Student Features

6th grader wins honors at Pittsburgh science fair

Apr 4, 2014

Dilan Gangopadhyay with his display for his project "Disinfecting Dangerous Drinking Water."

A PA Cyber sixth grader's project comparing methods of disinfecting water in emergency situations has won high honors in the 75th Pittsburgh Regional Science and Engineering Fair. Three other PA Cyber students entered projects in the competition.

Dilan Gangopadhyay of Pittsburgh won first place among Junior Division Physical Science projects with his project, entitled, "Disinfecting Dangerous Drinking Water." Dilan's project was selected to move on two other prestigious student science competitions. He won the Carnegie Science Center Award of Excellence, with an automatic entry to the 2014 Carnegie Science Center Awards program, with winners to be announced in Oakland on May 9.

Dilan's project was also nominated for the Broadcom Masters, a national STEM (science, technology, math, and engineering) competition for sixth, seventh and eighth graders in the U.S. Broadcom Masters semifinalists are to be announced Sept. 3.

Joel Cilli, PA Cyber STEM research and development coordinator, assisted Dilan with his project. Cilli used a 3D printer to make Dilan's design of an UV- LED flashlight that could be used in the field to disinfect water.

Dilan was one of four PA Cyber students – including his brother, Orion - with projects entered in this year's science fair.

Orion Gangopadhyay, a seventh grader, was a Junior Division winner and also won a Carnegie Science Award last year at the Pittsburgh Regional Science and Engineering Fair, and went on to become a semi-finalist in Broadcom Masters. His project this year was in the Earth, Space Environment Intermediate Division. It involved a study on water percolation rates for different soil types and how that impacts flooded areas.

Ian Switzer, a PA Cyber sophomore from Volant, Pa., entered a Senior Division Robotics project entitled "Bringing Agile Aerial Robots into Practical Use." Switzer said "AARs" currently are impractical because short battery life limits flying time. He proposed a system of recharging stations as a solution.

Andrew Doyle, a PA Cyber sophomore from Wexford, investigated solutions from nature for the problem of concussions to football players. His project in the Engineering Senior Division created a model for comparing skeletons of animal species which have evolved to withstand high impact.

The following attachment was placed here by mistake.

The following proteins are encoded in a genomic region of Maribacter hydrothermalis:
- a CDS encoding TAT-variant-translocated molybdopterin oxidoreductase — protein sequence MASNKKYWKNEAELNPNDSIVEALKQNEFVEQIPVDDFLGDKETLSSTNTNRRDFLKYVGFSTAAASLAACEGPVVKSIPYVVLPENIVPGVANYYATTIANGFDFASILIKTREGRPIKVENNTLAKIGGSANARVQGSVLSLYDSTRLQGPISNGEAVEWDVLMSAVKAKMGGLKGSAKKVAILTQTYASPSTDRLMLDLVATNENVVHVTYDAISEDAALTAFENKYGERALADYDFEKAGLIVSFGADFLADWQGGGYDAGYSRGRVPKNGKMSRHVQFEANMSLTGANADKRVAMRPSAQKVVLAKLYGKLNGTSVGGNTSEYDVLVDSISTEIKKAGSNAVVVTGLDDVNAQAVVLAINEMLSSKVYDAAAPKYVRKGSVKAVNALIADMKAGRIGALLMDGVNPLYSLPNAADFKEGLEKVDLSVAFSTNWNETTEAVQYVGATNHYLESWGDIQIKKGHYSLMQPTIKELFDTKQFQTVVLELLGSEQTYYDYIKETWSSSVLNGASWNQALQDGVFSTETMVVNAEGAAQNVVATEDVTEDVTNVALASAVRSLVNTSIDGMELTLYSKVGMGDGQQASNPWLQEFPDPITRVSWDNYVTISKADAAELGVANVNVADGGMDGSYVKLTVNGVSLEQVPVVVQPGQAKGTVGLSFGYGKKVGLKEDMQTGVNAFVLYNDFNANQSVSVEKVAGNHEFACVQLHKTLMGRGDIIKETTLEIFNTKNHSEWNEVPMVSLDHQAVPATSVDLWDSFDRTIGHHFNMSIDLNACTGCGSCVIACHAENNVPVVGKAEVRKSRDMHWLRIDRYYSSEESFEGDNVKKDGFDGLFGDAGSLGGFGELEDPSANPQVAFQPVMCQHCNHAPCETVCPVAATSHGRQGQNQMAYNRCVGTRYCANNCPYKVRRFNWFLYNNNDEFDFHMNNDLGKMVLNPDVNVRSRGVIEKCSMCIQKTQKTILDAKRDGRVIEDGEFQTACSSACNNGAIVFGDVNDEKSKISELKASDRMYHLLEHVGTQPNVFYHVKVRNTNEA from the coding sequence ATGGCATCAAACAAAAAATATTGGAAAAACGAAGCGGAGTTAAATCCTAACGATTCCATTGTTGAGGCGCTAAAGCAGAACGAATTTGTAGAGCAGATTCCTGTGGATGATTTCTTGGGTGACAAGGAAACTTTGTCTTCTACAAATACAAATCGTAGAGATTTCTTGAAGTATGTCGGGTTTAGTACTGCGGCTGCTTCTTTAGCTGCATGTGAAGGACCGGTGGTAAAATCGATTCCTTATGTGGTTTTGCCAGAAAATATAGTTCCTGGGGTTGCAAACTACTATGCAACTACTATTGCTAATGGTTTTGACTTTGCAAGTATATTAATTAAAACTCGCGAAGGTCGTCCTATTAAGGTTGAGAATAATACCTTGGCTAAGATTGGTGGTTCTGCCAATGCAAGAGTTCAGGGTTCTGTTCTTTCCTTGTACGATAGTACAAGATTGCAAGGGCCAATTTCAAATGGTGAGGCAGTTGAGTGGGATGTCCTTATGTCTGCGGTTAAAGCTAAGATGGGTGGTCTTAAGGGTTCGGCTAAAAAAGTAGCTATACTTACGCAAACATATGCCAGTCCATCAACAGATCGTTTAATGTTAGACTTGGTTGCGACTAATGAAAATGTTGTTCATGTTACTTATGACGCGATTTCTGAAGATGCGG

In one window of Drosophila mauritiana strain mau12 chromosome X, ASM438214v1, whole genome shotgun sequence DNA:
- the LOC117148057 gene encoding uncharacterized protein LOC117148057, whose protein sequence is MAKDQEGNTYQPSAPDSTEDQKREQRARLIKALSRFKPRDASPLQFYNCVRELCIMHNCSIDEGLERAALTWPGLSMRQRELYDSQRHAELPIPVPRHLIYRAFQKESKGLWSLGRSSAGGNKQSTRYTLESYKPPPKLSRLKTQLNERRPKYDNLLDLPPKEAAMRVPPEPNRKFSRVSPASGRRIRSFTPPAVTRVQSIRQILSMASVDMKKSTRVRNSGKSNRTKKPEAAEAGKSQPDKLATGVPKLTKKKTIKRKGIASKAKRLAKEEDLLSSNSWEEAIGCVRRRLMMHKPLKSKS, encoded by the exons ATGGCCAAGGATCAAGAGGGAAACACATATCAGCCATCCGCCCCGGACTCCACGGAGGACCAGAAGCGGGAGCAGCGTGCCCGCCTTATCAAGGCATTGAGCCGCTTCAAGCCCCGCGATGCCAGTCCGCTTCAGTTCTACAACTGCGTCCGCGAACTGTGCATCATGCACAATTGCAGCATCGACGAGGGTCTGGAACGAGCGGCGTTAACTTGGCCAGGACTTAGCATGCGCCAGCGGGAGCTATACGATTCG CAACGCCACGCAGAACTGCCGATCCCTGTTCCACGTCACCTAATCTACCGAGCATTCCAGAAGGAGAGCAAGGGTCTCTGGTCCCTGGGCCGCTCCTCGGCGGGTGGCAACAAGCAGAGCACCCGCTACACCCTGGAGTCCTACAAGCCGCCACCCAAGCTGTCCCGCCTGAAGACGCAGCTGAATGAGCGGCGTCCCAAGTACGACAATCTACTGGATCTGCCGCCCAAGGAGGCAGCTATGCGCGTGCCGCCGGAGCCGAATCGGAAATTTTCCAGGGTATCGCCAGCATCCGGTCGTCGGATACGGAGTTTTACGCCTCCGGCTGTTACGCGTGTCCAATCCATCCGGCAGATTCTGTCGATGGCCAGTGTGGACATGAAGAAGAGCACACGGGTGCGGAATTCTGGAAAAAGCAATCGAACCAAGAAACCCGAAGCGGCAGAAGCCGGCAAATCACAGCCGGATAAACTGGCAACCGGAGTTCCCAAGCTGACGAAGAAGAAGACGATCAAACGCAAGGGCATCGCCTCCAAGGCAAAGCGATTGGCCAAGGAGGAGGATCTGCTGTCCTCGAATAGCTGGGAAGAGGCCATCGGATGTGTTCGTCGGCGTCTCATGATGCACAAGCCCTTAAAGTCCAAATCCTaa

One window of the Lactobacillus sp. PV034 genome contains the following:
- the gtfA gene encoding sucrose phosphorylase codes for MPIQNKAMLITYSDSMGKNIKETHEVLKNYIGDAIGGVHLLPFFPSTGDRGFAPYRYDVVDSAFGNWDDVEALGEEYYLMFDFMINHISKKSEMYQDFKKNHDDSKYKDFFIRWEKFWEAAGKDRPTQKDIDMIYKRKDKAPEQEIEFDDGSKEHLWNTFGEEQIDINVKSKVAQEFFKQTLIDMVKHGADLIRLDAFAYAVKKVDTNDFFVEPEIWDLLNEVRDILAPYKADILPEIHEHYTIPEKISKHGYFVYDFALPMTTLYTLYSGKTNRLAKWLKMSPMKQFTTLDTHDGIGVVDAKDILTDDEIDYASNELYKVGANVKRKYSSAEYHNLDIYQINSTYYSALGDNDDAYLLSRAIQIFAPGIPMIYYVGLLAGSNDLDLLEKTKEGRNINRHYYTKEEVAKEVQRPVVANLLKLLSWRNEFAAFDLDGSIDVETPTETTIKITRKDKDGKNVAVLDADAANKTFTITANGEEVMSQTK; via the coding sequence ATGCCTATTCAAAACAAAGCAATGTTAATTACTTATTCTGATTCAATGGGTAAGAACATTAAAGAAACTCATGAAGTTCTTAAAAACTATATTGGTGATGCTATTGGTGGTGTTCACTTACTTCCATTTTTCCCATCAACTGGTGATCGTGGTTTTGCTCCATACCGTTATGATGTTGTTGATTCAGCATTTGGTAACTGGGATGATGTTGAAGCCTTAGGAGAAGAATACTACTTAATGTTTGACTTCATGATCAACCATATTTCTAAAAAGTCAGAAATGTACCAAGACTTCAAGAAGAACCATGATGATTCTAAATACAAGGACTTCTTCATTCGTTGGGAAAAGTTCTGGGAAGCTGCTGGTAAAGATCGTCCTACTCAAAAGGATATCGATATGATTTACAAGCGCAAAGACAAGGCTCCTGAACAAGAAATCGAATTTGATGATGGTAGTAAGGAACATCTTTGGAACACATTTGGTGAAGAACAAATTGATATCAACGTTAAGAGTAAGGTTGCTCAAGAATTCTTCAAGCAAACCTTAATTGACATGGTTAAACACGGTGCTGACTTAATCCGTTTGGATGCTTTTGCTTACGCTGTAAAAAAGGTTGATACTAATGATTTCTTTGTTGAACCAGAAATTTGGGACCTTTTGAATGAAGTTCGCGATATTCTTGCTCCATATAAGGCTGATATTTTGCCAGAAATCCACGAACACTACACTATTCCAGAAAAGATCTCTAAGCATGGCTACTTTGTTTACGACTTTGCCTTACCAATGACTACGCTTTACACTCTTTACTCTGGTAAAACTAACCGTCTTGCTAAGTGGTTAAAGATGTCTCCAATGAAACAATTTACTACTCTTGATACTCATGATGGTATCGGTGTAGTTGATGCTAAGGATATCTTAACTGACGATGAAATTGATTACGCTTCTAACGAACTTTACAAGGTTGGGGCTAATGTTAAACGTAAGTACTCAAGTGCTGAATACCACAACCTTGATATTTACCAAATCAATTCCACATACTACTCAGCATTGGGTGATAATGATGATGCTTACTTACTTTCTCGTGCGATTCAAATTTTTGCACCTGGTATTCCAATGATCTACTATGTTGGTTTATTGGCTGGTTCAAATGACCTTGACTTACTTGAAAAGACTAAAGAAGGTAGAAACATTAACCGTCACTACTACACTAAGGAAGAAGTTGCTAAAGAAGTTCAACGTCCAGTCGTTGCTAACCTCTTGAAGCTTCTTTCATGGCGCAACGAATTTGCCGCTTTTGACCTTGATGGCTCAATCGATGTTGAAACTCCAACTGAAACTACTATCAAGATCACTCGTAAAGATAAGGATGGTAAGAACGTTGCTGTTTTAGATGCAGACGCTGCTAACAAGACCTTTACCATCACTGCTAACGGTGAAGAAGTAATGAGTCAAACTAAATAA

Rina Gangopadhyay, mother of Dilan and Orion, said Dilan's project was conceived to help doctors who go into disaster areas.

"His project was geared towards emergency situations and inspired by UPMC physicians who go into those situations," she said. "He compared four or five methods of disinfecting water and favored the one using UV light."

The boys have been in cyber charter schools for several years, Rina said. She and their father Sudip enrolled their sons in PA Cyber this year after meeting Joel Cilli and Mike Hissam, gifted-talented program supervisor, and learning of the many opportunities to involve students in science and engineering activities.

UPMC presented Dilan with the U.S. Surgeon General Award.
He is pictured with Dr. Marie Baldisseri, who helped inspire his project.

About PA Cyber

Serving students in kindergarten through 12th grade, the Pennsylvania Cyber Charter School (PA Cyber) is one of the largest, most experienced, and most successful online public schools in the nation. PA Cyber's online learning environments, personalized instructional methods, and choices of curricula connect Pennsylvania students and their families with state-certified and highly-qualified teachers, and rich academic content that is aligned to state standards. Founded in 2000, PA Cyber is headquartered in Midland (Beaver County) and maintains a network of support offices throughout the state. As a public school, PA Cyber is open for enrollment by any school-age child residing in the Commonwealth of Pennsylvania, and does not charge tuition to students or families.